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digitalmars.D - Compile time code paths

reply Jeremie Pelletier <jeremiep gmail.com> writes:
If a function has both an asm and D implementations inside its body, and the D
version can be executed at compile time, but the asm one is much faster at
runtime. Is it possible to have the compiler use the D code path at compile
time (ie to fill in enums and whatnot), and have the asm version available at
runtime.
Aug 08 2009
parent reply Daniel Keep <daniel.keep.lists gmail.com> writes:
Jeremie Pelletier wrote:
 If a function has both an asm and D implementations inside its body, and the D
version can be executed at compile time, but the asm one is much faster at
runtime. Is it possible to have the compiler use the D code path at compile
time (ie to fill in enums and whatnot), and have the asm version available at
runtime.

Not that I know of. There's no way to switch based on run time/compile time. This was going to be solved, at least in part, using static arguments, but that got dropped. As it stands, you just have to use a suffix or prefix or something to distinguish CTFE methods from runtime methods.
Aug 08 2009
parent reply David Gileadi <foo bar.com> writes:
Daniel Keep wrote:
 Jeremie Pelletier wrote:
 If a function has both an asm and D implementations inside its body, and the D
version can be executed at compile time, but the asm one is much faster at
runtime. Is it possible to have the compiler use the D code path at compile
time (ie to fill in enums and whatnot), and have the asm version available at
runtime.

Not that I know of. There's no way to switch based on run time/compile time. This was going to be solved, at least in part, using static arguments, but that got dropped. As it stands, you just have to use a suffix or prefix or something to distinguish CTFE methods from runtime methods.

Is this a case for version(CompileTime){}?
Aug 10 2009
parent reply Jeremie Pelletier <jeremiep gmail.com> writes:
David Gileadi Wrote:

 Daniel Keep wrote:
 Jeremie Pelletier wrote:
 If a function has both an asm and D implementations inside its body, and the D
version can be executed at compile time, but the asm one is much faster at
runtime. Is it possible to have the compiler use the D code path at compile
time (ie to fill in enums and whatnot), and have the asm version available at
runtime.

Not that I know of. There's no way to switch based on run time/compile time. This was going to be solved, at least in part, using static arguments, but that got dropped. As it stands, you just have to use a suffix or prefix or something to distinguish CTFE methods from runtime methods.

Is this a case for version(CompileTime){}?

No because it would also compile this block into the binary. The easy way is of course to have different symbols for compile-time and run-time. But this doesn't go well with generic programming where the function needing such a check can be deep in the compile-time call stack. For example: int foo() { return bar + 1; } int bar() { return foobar * 2; } int foobar() { static if(isCompileTime) return ...; /// asm cannot execute at compile time, needed to keep foo and bar able to do CTFE else asm { ...; } /// asm optimized for runtime }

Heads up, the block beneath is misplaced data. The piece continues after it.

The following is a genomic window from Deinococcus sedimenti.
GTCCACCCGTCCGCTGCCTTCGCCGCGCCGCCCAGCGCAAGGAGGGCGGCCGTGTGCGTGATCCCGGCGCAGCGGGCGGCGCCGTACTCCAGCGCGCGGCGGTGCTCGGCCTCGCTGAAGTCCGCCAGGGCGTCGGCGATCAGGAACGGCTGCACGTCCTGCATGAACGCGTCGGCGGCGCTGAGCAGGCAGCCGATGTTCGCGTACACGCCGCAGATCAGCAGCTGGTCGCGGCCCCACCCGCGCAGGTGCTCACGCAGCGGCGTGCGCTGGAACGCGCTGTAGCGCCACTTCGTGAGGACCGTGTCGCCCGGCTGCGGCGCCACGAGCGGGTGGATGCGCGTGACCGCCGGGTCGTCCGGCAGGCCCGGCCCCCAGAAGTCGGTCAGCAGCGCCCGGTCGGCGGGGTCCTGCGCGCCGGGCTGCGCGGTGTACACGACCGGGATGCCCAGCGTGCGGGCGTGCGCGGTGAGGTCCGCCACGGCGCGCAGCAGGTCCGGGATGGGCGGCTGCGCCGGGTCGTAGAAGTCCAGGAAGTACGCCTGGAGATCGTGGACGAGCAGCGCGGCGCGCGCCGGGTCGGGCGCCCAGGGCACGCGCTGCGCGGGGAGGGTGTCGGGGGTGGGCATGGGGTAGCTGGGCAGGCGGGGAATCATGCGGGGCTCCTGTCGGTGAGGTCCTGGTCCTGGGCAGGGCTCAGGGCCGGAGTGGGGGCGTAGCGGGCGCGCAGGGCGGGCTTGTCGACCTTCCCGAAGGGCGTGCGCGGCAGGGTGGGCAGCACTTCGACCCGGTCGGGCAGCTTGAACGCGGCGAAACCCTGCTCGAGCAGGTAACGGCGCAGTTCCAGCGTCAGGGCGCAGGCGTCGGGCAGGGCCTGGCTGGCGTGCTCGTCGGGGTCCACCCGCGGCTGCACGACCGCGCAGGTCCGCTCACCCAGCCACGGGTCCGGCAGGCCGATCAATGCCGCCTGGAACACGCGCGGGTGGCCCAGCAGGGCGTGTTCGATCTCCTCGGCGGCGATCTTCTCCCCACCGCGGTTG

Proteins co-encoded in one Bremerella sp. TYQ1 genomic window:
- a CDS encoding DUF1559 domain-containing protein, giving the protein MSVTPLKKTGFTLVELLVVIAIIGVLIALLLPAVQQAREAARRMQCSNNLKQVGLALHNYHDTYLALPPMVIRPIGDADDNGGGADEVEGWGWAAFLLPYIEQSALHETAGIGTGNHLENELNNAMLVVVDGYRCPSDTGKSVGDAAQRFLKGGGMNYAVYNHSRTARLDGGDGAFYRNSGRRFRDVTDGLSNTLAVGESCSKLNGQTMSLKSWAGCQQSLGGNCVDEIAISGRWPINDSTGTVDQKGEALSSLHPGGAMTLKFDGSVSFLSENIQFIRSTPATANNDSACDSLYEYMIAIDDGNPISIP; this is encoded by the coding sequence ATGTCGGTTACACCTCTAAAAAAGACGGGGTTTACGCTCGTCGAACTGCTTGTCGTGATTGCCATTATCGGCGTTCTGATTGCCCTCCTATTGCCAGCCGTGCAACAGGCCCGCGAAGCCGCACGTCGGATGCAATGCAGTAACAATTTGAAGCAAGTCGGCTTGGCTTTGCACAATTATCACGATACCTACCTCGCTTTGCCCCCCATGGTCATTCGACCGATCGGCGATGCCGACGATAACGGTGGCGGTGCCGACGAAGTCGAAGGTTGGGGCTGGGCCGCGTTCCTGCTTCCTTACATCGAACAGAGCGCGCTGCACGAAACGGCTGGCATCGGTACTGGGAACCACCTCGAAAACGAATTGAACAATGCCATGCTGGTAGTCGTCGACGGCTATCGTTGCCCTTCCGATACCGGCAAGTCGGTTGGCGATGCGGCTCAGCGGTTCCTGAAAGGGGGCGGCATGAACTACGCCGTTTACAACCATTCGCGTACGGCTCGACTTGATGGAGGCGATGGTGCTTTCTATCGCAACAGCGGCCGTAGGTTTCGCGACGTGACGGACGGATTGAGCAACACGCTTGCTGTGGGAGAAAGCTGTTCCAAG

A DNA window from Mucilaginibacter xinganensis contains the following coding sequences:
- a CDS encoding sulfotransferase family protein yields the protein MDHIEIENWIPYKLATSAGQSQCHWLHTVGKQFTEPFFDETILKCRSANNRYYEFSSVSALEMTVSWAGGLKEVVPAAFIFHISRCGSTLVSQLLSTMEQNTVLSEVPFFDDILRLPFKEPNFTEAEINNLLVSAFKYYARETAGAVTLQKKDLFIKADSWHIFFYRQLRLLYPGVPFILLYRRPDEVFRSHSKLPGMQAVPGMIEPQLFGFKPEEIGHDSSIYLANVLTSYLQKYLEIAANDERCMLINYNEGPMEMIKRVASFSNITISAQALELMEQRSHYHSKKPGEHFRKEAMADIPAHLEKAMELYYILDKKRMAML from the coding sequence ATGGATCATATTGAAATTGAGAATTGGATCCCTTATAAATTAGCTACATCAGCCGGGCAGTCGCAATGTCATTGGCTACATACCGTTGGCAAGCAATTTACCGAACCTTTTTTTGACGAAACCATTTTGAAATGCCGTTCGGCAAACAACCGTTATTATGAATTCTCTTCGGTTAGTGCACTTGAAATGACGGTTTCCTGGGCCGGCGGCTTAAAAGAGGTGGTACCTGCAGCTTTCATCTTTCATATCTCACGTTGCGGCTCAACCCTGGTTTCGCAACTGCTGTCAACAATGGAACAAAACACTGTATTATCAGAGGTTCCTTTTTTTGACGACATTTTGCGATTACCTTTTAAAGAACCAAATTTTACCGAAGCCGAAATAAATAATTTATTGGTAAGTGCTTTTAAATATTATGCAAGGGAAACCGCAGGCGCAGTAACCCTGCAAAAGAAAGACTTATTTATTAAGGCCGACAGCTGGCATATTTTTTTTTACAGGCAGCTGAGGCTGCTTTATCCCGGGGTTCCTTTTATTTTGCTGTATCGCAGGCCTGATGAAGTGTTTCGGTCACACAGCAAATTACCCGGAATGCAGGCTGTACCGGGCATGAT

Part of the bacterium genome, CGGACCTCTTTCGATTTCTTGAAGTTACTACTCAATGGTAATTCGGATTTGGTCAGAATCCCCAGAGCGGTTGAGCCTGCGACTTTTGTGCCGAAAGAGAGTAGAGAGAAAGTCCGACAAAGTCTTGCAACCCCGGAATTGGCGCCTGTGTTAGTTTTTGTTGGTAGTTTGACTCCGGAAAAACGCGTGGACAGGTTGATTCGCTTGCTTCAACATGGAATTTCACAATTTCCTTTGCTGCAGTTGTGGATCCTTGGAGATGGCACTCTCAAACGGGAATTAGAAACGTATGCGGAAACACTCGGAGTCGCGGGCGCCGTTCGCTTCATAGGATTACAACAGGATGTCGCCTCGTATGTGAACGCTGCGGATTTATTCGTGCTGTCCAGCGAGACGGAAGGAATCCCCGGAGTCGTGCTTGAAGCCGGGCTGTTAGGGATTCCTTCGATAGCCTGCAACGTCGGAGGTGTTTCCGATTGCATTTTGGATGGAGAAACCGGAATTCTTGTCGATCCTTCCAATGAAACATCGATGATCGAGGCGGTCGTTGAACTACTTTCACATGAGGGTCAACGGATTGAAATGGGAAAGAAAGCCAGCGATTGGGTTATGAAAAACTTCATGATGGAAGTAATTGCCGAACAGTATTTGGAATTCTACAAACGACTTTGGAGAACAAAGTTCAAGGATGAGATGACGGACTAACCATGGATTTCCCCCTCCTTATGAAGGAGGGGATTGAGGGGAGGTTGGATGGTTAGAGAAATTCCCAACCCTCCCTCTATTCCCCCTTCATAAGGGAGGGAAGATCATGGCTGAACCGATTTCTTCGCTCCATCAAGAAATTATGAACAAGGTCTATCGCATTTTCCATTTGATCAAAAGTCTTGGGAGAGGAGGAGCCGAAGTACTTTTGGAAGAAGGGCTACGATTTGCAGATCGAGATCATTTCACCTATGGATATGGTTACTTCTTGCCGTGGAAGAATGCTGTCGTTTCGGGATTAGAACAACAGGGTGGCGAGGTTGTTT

Aug 10 2009
parent reply Don <nospam nospam.com> writes:
Jeremie Pelletier wrote:
 David Gileadi Wrote:
 
 Daniel Keep wrote:
 Jeremie Pelletier wrote:
 If a function has both an asm and D implementations inside its body, and the D
version can be executed at compile time, but the asm one is much faster at
runtime. Is it possible to have the compiler use the D code path at compile
time (ie to fill in enums and whatnot), and have the asm version available at
runtime.

time. This was going to be solved, at least in part, using static arguments, but that got dropped. As it stands, you just have to use a suffix or prefix or something to distinguish CTFE methods from runtime methods.


No because it would also compile this block into the binary.

I think something like this might work: static if (__traits(CompileTime)) { ... // ctfe code } else { asm { ... } } Not sure what the exact syntax should be.
 
 The easy way is of course to have different symbols for compile-time and
run-time. But this doesn't go well with generic programming where the function
needing such a check can be deep in the compile-time call stack.
 
 For example:
 int foo() { return bar + 1; }
 int bar() { return foobar * 2; }
 int foobar() {
 static if(isCompileTime) return ...; /// asm cannot execute at compile time,
needed to keep foo and bar able to do CTFE
 else asm { ...; } /// asm optimized for runtime
 }

Aug 11 2009
parent Jeremie Pelletier <jeremiep gmail.com> writes:
Don Wrote:

 Jeremie Pelletier wrote:
 David Gileadi Wrote:
 
 Daniel Keep wrote:
 Jeremie Pelletier wrote:
 If a function has both an asm and D implementations inside its body, and the D
version can be executed at compile time, but the asm one is much faster at
runtime. Is it possible to have the compiler use the D code path at compile
time (ie to fill in enums and whatnot), and have the asm version available at
runtime.

time. This was going to be solved, at least in part, using static arguments, but that got dropped. As it stands, you just have to use a suffix or prefix or something to distinguish CTFE methods from runtime methods.


No because it would also compile this block into the binary.

I think something like this might work: static if (__traits(CompileTime)) { ... // ctfe code } else { asm { ... } } Not sure what the exact syntax should be.

Good idea, I agree with the use of __traits here. The syntax looks great to me as it is.
Aug 11 2009